Israel Project

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The Israel Project
Founded 2002
Founder Jennifer Laszlo Mizrahi
Type 501(c)(3) non-profit, non-government organization
Focus Press
  • Jerusalem and Washington, DC
Method Education
Mission The Israel Project (TIP) is a non-profit educational organization that gets facts about Israel and the Middle East to press, public officials and the public

The Israel Project (TIP) is a US-based 501(c)(3) non-profit, non-government organization. The Israel Project is not affiliated with any government, and it claims to have a team with decades of experience in media, government, policy institutes, research, academia and the military.[1] TIP has offices in the USA and Israel, and "works tirelessly to help protect Israel by improving Israel's image".[2] In their online mission statement they describe themselves as saying "Our team of trusted Middle East multi-lingual experts and former reporters provides journalists and leaders with fact sheets, backgrounders and sources. TIP regularly hosts press briefings featuring leading Israeli spokespeople and analysts that give journalists an opportunity to get information and answers to their questions face-to-face."[3] It has an active peace program[4] that reaches out to Arabs in Arabic.

TIP was the first Jewish or pro-Israel group to host Palestinian Prime Minister Fayyad in the United States. Their team regularly meets with Arab leaders and activists to try to encourage negotiations for peace and a better future for both sides.[citation needed]

According to TIP its extensive Arabic media program has 1.2 million Arabic-speaking subscribers on TIP Arabic’s Facebook page "Israel Uncensored".[1]


The Israel Project was founded by Jennifer Laszlo Mizrahi, Margo Volftsun, and Sheryl Schwartz in 2003. Ms Mizrahi served as its president until the spring of 2012.[5] [6] Initially started to change US and European perceptions of Israel, it had worked in English, French, German, Spanish, Russian, Arabic, and Chinese to reach a global audience. However, from the end of 2012; TIP decided to shut down its 'Global Affairs' unit.[2] In 2007 its board of advisors included thirty-two Democratic and Republican members of the US House and US Senate, plus former Ambassadors from Israel.[7] TIP operates offices in Washington DC and Jerusalem.[2]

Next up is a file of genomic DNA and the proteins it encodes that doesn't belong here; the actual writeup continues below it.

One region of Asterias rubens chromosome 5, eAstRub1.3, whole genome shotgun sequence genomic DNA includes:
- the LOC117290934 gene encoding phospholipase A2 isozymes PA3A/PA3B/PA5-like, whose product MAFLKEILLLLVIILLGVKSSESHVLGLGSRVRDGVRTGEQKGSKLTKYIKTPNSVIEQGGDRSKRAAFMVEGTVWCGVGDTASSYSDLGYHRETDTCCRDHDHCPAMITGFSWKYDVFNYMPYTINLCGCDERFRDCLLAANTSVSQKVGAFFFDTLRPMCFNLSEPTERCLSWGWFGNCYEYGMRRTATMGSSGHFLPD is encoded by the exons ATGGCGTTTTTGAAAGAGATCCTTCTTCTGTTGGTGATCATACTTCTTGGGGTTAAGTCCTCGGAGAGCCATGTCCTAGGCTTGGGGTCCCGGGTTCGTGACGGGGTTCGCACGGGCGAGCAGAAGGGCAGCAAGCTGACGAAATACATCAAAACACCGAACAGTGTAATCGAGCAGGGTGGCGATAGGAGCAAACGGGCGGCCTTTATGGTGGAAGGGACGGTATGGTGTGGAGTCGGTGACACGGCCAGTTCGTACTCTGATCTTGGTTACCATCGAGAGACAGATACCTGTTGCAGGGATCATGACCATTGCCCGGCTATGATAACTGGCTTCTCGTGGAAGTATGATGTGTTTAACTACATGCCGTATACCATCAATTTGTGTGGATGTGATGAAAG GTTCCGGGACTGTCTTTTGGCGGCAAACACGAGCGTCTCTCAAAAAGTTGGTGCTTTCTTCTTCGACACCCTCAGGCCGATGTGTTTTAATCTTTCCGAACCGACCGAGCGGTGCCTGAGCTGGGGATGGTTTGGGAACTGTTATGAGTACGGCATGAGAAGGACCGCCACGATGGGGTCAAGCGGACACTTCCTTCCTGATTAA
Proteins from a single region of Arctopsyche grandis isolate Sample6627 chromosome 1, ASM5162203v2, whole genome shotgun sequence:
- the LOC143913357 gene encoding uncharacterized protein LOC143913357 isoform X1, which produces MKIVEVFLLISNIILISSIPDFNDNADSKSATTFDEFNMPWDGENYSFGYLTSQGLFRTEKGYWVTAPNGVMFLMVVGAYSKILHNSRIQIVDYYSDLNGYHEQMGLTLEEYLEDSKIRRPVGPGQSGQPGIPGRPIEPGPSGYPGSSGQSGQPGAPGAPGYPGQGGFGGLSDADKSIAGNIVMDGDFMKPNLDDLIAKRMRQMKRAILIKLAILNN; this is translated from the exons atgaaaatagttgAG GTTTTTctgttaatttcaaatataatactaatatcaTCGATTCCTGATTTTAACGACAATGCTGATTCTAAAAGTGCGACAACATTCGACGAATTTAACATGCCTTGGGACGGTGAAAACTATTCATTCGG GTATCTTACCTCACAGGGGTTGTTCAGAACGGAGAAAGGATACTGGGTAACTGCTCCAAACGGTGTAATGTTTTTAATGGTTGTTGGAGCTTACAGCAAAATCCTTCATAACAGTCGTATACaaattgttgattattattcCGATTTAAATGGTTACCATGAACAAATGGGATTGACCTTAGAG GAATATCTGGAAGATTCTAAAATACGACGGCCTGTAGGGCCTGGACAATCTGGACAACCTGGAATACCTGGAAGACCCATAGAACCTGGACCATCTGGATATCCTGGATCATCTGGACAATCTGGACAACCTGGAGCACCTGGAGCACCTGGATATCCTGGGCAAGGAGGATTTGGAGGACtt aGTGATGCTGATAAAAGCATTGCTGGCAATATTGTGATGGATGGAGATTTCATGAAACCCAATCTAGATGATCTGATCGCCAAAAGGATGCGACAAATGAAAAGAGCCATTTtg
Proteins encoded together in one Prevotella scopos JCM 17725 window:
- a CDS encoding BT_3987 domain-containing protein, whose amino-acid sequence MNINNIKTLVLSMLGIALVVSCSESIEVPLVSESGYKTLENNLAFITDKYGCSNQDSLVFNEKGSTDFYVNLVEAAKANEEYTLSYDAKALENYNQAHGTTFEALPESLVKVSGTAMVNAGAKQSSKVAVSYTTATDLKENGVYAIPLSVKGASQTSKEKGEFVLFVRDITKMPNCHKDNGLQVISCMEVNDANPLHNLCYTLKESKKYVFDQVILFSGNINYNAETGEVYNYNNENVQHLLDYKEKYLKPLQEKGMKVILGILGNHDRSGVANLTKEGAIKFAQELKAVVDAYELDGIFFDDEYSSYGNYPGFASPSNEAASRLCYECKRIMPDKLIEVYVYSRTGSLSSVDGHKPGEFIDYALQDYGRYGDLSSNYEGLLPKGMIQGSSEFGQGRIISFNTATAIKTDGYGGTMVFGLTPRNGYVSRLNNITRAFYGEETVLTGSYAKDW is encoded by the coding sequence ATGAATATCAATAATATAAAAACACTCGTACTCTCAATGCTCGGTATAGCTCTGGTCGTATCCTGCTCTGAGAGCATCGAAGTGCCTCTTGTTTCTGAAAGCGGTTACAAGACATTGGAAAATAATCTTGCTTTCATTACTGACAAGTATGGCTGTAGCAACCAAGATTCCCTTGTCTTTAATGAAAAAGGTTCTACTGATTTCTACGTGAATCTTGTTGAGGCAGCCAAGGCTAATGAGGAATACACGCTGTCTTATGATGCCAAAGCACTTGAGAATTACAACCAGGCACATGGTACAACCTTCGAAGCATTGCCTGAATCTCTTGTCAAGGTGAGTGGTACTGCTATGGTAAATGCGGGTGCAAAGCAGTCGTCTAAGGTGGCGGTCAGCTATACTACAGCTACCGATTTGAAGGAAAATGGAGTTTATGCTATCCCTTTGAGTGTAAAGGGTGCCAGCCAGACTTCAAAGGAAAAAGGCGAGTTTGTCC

Press Information[edit]

TIP conducts polling and public opinion research[8] with US focus groups and advises Israeli experts and political leaders on the most effective factual ways to present their views to US audiences: "We share [our] information with all the political leaders across the political spectrum because they're the ones being interviewed on television"[9] TIP also provides information to journalists by offering background material, press conferences,[3] and one-on-one interviews with these experts and political figures, such as Shimon Peres.[9][10] TIP has supplied information for thousands of news stories around the world, as part of their "pro-Israel media advocacy" efforts.[11] TIP also buys commercial time to air pro-Israeli advertising on CNN, MSNBC, Fox News and other cable networks.[2]

Helicopter tours[edit]

Two men on the left and a woman on the right flanking the open door of a helicopter.
The Israel Project's Intellicopter

Part of TIP’s efforts in Jerusalem include providing helicopter flights for foreign journalists and leaders visiting the country, called 'Intellicopter' tours. Members of the media and leaders are given an opportunity to witness firsthand the strategic difficulties facing Israel as a result of its small size. The two-and–a-half hour tour is led by TIP’s guides who offer an analysis of Israel’s history and current security challenges. Journalists from over 300 media outlets have taken TIP’s intellicopter tour, and a large portion of news footage about the country is taken from this aerial view.[3]

Media Fellowship[edit]

Every year The Israel Project offers the opportunity for college and graduate school students to participate in an internship focused on media. The fellows undergo intensive training, working with leading journalists and communications professionals to gain the out-of-classroom experience necessary to secure post-graduate career opportunities. Throughout the nine-week program, fellows participate in all aspects of The Israel Project, from writing articles for publication to conducting interviews and organizing press events.[citation needed]

2007 Iran Focus Group[edit]